Boris Mikhailov is no doubt one of the most influential and inspiring photographers to have emerged from the former USSR. Coming form the Ukraine, he luckily taught himself photography and is now one of the most important artists to have worked during soviet times as well as after the breaking up.

After the KGB forced him to give up his work as an engineer he dedicated himself to photography only, shooting every-day life situations and documenting everything around him, creating his famous Red Series.

Next he produced Case History, a real monument to the art of photography and at the same time a documentation of the social decay and the downfall of human condition after the split of the USSR. Recently he lives and works in Berlin, again dealing with people living on the margins of a capitalist society.

In his work, he genuinely portrays the life of the oppressed, the poor, the homeless. To him his subjects are normal people who just didn’t manage to play along. Visiting them in their homes, or after having lost them, he says that he felt those people were going to die for the sake of others. Stripped of their human nature and rights he saw them wandering in the streets of this post-communism world like in a gigantic concentration camp and had to document their existence, which he did like no other.


Stuart Ringholt

Ringholt is an artist who works with performance, installation and video. His practice confronts humiliation and the unknown. By playing with the notion of fear, his work explores the role of art as a social role.

In his series ‘Embarrassed’, Ringholt places himself, through performance, in situations that most of general society would aim to avoid. These performative acts, like walking around with loo paper hanging out of your pants, challenges the fear of social embarrassment. Does witnessing such acts allow us, as social human beings, confront our own fears of embarrassing ourselves in public? Does it bring together a social consciousness from the audience who witnessed it? And if so, what can we learn from it?


Tracey Emin

WORK: Why I Never Became a Dancer (1995)

Video, 6mins., 30secs., colour, sound.

Emin’s autobiographical narratives profile direct expressions through the use of video, monographs, sculpture, writing, textiles and neon. This interdisciplinary framework allows her to put out her emotional life through the subject matters of love, desire, fear and wanting.

'I'd sleep with quite a few of them… I was fourteen and they were between nineteen and twenty-four. You could say that they should have known better than to sleep with a fourteen year old girl… They shouldn't have publicly humiliated me. But this story is very edited. Even when I walked down the High Street they used to shout “Slag!” or “Slut!”' - Tracey Emin, 1997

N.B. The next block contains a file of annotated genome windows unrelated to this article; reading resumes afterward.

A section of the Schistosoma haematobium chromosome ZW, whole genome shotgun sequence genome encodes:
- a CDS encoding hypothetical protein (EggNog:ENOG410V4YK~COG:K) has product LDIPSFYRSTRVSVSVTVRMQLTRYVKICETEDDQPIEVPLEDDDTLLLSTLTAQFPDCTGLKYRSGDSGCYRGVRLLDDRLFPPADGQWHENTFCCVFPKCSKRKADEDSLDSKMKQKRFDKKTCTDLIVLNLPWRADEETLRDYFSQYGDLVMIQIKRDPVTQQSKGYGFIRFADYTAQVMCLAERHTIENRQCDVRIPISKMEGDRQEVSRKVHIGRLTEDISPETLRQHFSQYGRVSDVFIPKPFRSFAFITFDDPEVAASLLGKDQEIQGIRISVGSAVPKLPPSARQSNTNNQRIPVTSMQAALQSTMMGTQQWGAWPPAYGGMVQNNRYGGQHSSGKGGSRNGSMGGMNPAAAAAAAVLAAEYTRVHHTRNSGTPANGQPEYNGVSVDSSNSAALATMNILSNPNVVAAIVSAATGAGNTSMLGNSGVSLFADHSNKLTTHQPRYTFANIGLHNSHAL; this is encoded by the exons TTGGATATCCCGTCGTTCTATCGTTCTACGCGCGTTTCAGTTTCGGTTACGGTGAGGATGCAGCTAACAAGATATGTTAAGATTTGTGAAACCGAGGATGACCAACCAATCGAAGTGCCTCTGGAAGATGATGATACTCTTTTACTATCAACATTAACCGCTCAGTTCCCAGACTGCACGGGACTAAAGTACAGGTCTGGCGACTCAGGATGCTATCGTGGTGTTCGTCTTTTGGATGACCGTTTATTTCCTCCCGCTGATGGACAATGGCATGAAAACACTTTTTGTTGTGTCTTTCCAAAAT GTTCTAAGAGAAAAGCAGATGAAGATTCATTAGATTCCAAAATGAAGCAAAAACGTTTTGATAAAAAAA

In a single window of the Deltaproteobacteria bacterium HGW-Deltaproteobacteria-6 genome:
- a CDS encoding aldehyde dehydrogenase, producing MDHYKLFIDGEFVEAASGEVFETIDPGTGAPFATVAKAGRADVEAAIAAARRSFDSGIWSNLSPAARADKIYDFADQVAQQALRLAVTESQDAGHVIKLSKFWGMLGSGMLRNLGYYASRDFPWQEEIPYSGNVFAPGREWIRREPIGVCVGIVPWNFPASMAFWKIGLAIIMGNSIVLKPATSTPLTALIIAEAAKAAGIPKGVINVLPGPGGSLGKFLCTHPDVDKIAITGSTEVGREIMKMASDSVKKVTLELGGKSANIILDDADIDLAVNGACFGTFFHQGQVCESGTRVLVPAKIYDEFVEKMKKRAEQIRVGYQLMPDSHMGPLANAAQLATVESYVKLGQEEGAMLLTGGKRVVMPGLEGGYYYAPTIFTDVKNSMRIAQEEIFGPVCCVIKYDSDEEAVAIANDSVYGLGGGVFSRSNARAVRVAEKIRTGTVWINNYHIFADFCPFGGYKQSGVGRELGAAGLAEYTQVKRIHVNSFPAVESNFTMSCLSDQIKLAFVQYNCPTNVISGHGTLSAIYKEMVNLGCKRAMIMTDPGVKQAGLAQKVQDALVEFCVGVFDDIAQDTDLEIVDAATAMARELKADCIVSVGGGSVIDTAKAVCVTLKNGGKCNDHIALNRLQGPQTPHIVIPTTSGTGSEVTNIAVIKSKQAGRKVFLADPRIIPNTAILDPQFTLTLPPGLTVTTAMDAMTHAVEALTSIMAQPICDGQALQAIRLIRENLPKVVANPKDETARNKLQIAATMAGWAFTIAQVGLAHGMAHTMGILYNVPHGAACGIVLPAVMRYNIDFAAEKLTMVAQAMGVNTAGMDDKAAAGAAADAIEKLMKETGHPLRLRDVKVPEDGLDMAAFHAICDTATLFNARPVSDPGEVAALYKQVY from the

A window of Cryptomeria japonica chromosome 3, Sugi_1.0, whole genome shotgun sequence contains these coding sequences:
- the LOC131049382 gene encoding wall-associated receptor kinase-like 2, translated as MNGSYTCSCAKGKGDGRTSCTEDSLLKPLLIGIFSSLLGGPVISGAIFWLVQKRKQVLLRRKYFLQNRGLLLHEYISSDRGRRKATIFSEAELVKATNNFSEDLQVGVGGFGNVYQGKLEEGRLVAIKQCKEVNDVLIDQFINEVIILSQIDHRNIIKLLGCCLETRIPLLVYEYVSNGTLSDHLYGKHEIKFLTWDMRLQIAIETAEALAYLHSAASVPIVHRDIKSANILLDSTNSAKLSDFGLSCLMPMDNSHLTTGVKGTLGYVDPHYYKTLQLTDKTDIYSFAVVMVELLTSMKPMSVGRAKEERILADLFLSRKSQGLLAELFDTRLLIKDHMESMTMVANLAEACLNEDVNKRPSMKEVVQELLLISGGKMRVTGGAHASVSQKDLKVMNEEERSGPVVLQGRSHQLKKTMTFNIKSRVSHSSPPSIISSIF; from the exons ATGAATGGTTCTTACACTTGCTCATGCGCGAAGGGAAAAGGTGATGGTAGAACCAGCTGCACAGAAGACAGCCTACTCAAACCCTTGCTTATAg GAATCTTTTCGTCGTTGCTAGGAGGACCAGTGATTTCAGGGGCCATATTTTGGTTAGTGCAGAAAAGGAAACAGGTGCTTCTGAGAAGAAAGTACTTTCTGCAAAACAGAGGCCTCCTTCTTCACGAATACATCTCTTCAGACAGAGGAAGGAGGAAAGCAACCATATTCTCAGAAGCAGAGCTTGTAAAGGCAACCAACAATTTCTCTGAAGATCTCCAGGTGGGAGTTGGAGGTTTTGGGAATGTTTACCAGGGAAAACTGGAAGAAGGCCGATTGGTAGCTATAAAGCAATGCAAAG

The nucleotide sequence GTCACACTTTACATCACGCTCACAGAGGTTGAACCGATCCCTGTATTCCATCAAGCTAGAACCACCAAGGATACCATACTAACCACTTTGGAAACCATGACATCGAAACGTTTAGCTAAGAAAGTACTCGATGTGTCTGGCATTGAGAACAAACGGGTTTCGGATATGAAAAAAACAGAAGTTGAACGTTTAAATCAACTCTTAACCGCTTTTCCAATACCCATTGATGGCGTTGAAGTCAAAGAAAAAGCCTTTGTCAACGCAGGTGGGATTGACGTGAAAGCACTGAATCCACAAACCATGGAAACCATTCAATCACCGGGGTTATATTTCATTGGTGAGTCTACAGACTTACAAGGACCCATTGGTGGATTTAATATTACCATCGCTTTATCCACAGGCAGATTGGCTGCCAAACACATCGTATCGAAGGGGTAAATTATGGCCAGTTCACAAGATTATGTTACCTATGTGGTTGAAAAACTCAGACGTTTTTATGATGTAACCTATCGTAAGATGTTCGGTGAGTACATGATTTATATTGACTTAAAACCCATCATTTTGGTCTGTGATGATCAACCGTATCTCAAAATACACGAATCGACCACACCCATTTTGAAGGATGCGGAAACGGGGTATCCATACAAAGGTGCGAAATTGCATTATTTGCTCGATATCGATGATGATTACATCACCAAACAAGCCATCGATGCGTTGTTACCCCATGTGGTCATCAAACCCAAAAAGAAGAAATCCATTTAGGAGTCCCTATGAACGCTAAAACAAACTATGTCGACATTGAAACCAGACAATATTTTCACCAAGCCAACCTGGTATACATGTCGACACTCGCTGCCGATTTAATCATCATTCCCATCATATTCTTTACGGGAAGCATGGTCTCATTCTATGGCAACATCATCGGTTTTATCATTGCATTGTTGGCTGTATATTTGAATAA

Hayv Kahraman

Kahraman’s empathic approach towards crimes related to the female gender is evident in the Asian-influenced paintings she creates. Her work involves honour killings, rape and inequality towards women. She feels it is her duty to be involved in these matters, as both artist and female.

Born in Iraq in 1981, she fled the country during the war. Now living a safe life in the West, her work takes on a rebellious streak that is tinged with symbolic gestures and myth; paintings that profile brutality towards the themes she chooses to paint about.


Melanie Bonajo

Bonajo was born in The Netherlands in 1978. Her work stems from the relationship between creating harmony with the worlds that are around us and the impossibilities that are faced with such struggles. One Sunday she discovered a photograph of herself with a baby bed stuck to her back. This discovery led to her finding out that as a child she had a tendency not to sleep, so her parents used to tie her to her bed with rope. She also found out that her parents kept her on a lead when out in public places until she was six. A trend that was apparently big in the 70s!

The photographic series ‘Furniture Bondage’ (2007) are colour C-type prints in which everyday household items are sculpted onto a model’s body. The representation of the models at that particular moment profile restraint against the materials that are attached to them and the perseverance that is needed from the model when sitting for the artist. The imagery created from the series speaks directly about the weight that material has on life.


Gillian Wearing

WORK: Take Your Top Off (1993)

'I phoned people without meeting them first, and then went to their places and got into bed. I wouldn't go through a rehearsal beforehand, i just wanted to know what would happen, so it was all done on the same day… When I first showed it I didn't tell anybody that the people in the work were transsexuals… I didn't want to make that point… I wanted them just to be seen as people who looked like women'

(In conversation with Donna De Salvo, 1999)

Wearing’s subjects are at different stages of transsexual transformation. She sits alongside her subjects with her top off too, creating an ambiguous involvement in the act. By placing herself in this unpredictable participatory act, the work deals with the notion of vulnerability.

Wearing (born in 1963, UK) is known for exploring the boundaries of public and private life through documentation. She captures such moments of the participants used by using photography and video.


Emin & Bourgeois

‘Do Not Abandon Me’ originated with Bourgeois, who began the works by painting male and female torsos in profile on paper, mixing red, blue and black gouache pigments with water to create delicate and fluid silhouettes. Bourgeois then passed the images on to Emin, who later confessed: ‘I carried the images around the world with me from Australia to France, but I was too scared to touch them’.

Emin overlaid Bourgeois’s forms with fantasy, drawing smaller figures that engaged with the torsos like Lilliputian lovers, enacting the body’s desires and anxieties. In one, a woman kisses an erect phallus; in another, a small fetus-like form protrudes from a swollen belly. In many, Emin’s handwriting inscribes the images with a narrative, putting into words the emotions expressed in Bourgeois’s vibrant gouaches.

© 2012 Hauser & Wirth.

Emin discusses this project in the the talk series ‘Culture Now’ (ICA, 2011)

http://www.youtube.com/watch?v=Wouyb5KQM9k


Phil Collins

Collins works globally in which the location’s focus is on the individual subjects. He creates lyrical portraits of the damage done to those beset by hardship. He depicts his subjects with a humane sensibility. He does this by building a suporting and trusting relationship with his subjects.

WORKS: Free Fotolab (2005)

Collins pays a fee to develop his subjects personal snapshots. In exchange for a fee, the artist has the freedom and right to use the photographs in whatever manner he chooses. 


Elinor Carucci

Carucci started photographing her family at the age of 15, using her father’s Canon camera. Her work often features herself and her family members in the nude. The subjects acknowledge the camera in a casual manner. The collaboration between herself and her family members mediates on relationships, intimacy and identity.